By Allison Bell
The public exchanges are giving commercial carriers a chance to sell subsidized qualified health plan coverage to moderate-income consumers.
Now the Obama administration is working on rules that could help some states create major new nonprofit competitors, as well.
The Centers for Medicare & Medicaid Services is getting ready to publish the rules – proposed funding methods for a "Basic Health Program" program
– in the Federal Register next week.
The Patient and Protection and Affordable Care Act lets people with incomes from 133 percent to 200 percent of the federal poverty level use new tax credits to pay for coverage bought through the exchanges.
Consumer groups that thought the commercial exchange plan system would be too expensive persuaded Congress to put a basic plan system provision in PPACA, in Section 1331.
PPACA Section 1331 lets states set up health insurance programs for residents with household incomes between 133 percent and 200 percent of the federal poverty level who aren’t eligible for Medicaid, the Children's Health Insurance Program
or employer-sponsored health coverage.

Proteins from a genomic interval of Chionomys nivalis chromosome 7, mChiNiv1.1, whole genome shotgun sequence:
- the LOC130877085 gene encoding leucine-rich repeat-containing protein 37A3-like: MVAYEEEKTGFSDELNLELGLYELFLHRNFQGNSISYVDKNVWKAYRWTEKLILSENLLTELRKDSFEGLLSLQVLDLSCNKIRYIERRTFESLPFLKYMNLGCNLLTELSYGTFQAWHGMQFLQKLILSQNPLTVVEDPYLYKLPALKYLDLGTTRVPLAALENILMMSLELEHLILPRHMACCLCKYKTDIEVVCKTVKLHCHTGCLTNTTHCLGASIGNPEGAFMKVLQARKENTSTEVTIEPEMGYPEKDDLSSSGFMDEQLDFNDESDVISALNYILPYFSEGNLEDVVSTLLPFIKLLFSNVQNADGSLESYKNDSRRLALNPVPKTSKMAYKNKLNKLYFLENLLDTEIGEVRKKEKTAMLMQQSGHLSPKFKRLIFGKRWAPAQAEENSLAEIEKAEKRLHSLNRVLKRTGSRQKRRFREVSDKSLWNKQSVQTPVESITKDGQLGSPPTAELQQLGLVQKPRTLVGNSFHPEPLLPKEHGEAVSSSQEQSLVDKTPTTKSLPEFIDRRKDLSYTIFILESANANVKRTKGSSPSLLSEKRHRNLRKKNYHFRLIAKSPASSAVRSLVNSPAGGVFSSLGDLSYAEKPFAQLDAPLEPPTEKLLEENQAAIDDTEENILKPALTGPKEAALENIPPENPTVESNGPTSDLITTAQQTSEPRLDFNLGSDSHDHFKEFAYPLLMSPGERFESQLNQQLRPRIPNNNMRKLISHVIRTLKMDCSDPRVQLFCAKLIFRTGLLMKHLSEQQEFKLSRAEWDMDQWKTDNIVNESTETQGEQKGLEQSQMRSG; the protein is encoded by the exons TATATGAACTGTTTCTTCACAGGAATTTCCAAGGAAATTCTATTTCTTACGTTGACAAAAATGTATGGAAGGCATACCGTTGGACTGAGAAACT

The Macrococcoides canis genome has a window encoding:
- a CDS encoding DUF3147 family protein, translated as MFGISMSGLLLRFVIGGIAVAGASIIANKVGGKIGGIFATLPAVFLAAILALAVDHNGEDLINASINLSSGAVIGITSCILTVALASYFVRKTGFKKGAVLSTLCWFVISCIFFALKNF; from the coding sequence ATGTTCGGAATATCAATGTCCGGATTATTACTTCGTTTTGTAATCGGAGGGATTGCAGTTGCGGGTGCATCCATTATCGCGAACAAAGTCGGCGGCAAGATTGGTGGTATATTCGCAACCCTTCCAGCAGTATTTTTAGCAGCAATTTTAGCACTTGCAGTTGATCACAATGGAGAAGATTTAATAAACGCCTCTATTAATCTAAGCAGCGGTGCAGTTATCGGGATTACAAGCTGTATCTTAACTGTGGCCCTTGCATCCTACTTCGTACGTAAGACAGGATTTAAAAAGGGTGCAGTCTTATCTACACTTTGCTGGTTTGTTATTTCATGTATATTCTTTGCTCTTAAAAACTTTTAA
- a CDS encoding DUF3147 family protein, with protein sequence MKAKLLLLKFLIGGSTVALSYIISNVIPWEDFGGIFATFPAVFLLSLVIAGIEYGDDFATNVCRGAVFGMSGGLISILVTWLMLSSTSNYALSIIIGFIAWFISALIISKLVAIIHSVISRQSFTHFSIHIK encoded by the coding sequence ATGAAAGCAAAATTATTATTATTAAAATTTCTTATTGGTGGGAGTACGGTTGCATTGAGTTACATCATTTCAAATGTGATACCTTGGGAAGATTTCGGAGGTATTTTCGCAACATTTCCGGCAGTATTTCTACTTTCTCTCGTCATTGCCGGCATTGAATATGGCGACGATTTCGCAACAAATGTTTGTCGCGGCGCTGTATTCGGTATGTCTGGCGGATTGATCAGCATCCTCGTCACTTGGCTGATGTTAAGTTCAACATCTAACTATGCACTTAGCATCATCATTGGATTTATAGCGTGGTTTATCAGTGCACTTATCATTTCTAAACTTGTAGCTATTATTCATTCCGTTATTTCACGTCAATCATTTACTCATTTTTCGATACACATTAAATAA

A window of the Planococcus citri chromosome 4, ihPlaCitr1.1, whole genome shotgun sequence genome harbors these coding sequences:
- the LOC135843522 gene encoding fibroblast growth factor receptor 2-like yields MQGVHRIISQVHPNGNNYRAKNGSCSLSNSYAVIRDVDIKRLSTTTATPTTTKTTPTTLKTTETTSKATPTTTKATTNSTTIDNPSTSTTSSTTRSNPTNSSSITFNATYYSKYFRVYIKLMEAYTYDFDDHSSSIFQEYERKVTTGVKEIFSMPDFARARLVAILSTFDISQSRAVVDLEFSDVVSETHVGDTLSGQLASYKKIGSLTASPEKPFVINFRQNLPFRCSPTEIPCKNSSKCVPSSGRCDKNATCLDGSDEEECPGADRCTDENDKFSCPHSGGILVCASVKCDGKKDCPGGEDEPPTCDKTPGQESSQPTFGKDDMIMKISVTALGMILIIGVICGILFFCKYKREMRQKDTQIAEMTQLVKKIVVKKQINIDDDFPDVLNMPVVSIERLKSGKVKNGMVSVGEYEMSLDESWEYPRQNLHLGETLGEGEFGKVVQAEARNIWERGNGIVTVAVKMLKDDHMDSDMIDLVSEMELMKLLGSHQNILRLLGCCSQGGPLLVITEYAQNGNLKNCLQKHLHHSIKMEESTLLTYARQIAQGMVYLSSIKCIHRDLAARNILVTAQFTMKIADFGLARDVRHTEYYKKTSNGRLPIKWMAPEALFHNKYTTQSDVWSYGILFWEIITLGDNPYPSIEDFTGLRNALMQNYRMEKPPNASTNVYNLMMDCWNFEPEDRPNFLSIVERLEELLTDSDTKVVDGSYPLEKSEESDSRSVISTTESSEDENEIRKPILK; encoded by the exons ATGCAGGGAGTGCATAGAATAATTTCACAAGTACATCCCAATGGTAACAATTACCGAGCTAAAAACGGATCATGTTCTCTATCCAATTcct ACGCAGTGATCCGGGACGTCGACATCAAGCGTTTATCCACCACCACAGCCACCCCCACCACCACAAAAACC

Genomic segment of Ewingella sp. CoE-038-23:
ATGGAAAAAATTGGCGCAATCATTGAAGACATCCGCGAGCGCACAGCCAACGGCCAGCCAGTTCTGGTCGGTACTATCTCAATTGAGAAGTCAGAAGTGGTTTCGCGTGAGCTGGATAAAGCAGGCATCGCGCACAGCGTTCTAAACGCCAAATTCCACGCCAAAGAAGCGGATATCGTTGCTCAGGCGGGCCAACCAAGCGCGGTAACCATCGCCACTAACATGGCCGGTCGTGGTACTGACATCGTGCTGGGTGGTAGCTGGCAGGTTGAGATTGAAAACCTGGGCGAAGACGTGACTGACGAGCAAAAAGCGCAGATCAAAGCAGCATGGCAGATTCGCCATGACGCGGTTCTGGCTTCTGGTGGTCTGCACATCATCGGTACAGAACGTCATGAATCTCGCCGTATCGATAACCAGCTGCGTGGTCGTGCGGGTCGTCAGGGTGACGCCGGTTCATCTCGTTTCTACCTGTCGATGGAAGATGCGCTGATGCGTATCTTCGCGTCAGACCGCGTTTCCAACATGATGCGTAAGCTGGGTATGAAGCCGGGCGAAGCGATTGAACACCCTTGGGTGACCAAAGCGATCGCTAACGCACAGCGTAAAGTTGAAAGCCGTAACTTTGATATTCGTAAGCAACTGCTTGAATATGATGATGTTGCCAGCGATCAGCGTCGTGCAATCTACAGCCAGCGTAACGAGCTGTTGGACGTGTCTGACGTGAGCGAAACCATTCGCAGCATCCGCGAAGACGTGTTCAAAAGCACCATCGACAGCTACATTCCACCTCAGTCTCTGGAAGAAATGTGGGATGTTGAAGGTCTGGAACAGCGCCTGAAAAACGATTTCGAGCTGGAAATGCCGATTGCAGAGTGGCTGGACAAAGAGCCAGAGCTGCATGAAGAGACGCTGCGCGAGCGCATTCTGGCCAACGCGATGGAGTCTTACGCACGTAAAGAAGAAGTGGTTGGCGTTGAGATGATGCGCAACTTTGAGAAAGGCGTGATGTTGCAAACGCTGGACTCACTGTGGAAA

A state with a basic plan system could either run its own basic plan plans, or it could hire outside companies, such as WellPoint Inc. or UnitedHealth Group Inc., to run the plans, just as many states now hire commercial carriers to run their Medicaid plans
A state with a basic plan system could collect premium payments from the insureds, while receiving cash from the U.S. Department of Health and Human Services. The amount would be based on the tax credits the basic plan enrollees would have received if they had signed up for commercial exchange plan coverage rather than signing up for coverage from a state-run basic plan.
The new proposal talks about the rules CMS
might use when calculating how much funding states would receive for its basic plan system.
CMS failed to set up the basic plan system in 2014. Some said CMS waited on developing the basic plan system because it was afraid starting the system in 2014 would have frightened insurers away from selling commercial plans through the exchanges.
Originally published on BenefitsPro.com